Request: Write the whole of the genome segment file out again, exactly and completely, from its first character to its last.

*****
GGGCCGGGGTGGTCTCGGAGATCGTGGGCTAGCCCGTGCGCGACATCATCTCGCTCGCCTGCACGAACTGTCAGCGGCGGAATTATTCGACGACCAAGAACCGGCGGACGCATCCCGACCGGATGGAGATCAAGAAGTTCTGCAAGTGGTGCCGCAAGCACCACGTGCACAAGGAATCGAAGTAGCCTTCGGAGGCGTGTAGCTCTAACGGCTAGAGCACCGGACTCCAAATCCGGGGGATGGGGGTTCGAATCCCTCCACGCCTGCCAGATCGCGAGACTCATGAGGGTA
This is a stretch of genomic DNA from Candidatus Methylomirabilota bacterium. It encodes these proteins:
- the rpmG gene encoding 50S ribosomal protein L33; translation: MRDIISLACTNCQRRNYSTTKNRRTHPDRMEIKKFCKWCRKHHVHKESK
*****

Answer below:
GGGCCGGGGTGGTCTCGGAGATCGTGGGCTAGCCCGTGCGCGACATCATCTCGCTCGCCTGCACGAACTGTCAGCGGCGGAATTATTCGACGACCAAGAACCGGCGGACGCATCCCGACCGGATGGAGATCAAGAAGTTCTGCAAGTGGTGCCGCAAGCACCACGTGCACAAGGAATCGAAGTAGCCTTCGGAGGCGTGTAGCTCTAACGGCTAGAGCACCGGACTCCAAATCCGGGGGATGGGGGTTCGAATCCCTCCACGCCTGCCAGATCGCGAGACTCATGAGGGTA
This is a stretch of genomic DNA from Candidatus Methylomirabilota bacterium. It encodes these proteins:
- the rpmG gene encoding 50S ribosomal protein L33; translation: MRDIISLACTNCQRRNYSTTKNRRTHPDRMEIKKFCKWCRKHHVHKESK